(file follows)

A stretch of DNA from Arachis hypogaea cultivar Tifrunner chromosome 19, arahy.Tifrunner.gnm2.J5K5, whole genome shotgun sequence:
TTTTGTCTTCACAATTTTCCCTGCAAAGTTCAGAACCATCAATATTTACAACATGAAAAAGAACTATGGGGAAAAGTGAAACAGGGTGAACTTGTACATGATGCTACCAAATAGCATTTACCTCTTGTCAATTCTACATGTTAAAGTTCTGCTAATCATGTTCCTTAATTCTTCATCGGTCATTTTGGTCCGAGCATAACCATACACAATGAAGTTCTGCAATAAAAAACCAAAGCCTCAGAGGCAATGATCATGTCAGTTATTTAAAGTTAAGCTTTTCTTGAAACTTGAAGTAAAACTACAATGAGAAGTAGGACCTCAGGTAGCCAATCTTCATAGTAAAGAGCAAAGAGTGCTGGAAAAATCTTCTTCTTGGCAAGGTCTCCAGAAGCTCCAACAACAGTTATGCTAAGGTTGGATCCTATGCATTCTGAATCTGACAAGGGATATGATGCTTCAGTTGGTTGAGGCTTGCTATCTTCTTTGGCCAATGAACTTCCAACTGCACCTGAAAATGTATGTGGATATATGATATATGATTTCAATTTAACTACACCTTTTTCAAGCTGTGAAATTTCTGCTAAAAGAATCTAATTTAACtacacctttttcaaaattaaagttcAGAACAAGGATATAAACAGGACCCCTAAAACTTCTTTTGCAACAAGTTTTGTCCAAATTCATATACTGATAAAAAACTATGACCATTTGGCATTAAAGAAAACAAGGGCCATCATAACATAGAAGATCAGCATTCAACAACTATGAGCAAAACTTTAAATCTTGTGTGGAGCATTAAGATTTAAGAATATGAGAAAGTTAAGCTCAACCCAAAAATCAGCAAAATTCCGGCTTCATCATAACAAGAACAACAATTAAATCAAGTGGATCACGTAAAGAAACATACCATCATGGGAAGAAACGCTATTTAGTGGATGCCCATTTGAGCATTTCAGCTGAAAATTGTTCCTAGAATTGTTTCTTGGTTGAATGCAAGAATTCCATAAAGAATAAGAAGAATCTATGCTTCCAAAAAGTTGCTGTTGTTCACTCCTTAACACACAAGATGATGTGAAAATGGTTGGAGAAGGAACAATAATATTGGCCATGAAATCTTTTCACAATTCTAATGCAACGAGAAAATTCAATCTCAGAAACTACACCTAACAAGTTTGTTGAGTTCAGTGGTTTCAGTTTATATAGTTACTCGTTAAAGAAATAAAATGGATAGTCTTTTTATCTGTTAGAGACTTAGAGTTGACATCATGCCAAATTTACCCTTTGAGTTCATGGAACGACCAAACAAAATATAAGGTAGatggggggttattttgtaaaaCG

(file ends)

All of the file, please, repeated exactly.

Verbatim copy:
A stretch of DNA from Arachis hypogaea cultivar Tifrunner chromosome 19, arahy.Tifrunner.gnm2.J5K5, whole genome shotgun sequence:
TTTTGTCTTCACAATTTTCCCTGCAAAGTTCAGAACCATCAATATTTACAACATGAAAAAGAACTATGGGGAAAAGTGAAACAGGGTGAACTTGTACATGATGCTACCAAATAGCATTTACCTCTTGTCAATTCTACATGTTAAAGTTCTGCTAATCATGTTCCTTAATTCTTCATCGGTCATTTTGGTCCGAGCATAACCATACACAATGAAGTTCTGCAATAAAAAACCAAAGCCTCAGAGGCAATGATCATGTCAGTTATTTAAAGTTAAGCTTTTCTTGAAACTTGAAGTAAAACTACAATGAGAAGTAGGACCTCAGGTAGCCAATCTTCATAGTAAAGAGCAAAGAGTGCTGGAAAAATCTTCTTCTTGGCAAGGTCTCCAGAAGCTCCAACAACAGTTATGCTAAGGTTGGATCCTATGCATTCTGAATCTGACAAGGGATATGATGCTTCAGTTGGTTGAGGCTTGCTATCTTCTTTGGCCAATGAACTTCCAACTGCACCTGAAAATGTATGTGGATATATGATATATGATTTCAATTTAACTACACCTTTTTCAAGCTGTGAAATTTCTGCTAAAAGAATCTAATTTAACtacacctttttcaaaattaaagttcAGAACAAGGATATAAACAGGACCCCTAAAACTTCTTTTGCAACAAGTTTTGTCCAAATTCATATACTGATAAAAAACTATGACCATTTGGCATTAAAGAAAACAAGGGCCATCATAACATAGAAGATCAGCATTCAACAACTATGAGCAAAACTTTAAATCTTGTGTGGAGCATTAAGATTTAAGAATATGAGAAAGTTAAGCTCAACCCAAAAATCAGCAAAATTCCGGCTTCATCATAACAAGAACAACAATTAAATCAAGTGGATCACGTAAAGAAACATACCATCATGGGAAGAAACGCTATTTAGTGGATGCCCATTTGAGCATTTCAGCTGAAAATTGTTCCTAGAATTGTTTCTTGGTTGAATGCAAGAATTCCATAAAGAATAAGAAGAATCTATGCTTCCAAAAAGTTGCTGTTGTTCACTCCTTAACACACAAGATGATGTGAAAATGGTTGGAGAAGGAACAATAATATTGGCCATGAAATCTTTTCACAATTCTAATGCAACGAGAAAATTCAATCTCAGAAACTACACCTAACAAGTTTGTTGAGTTCAGTGGTTTCAGTTTATATAGTTACTCGTTAAAGAAATAAAATGGATAGTCTTTTTATCTGTTAGAGACTTAGAGTTGACATCATGCCAAATTTACCCTTTGAGTTCATGGAACGACCAAACAAAATATAAGGTAGatggggggttattttgtaaaaCG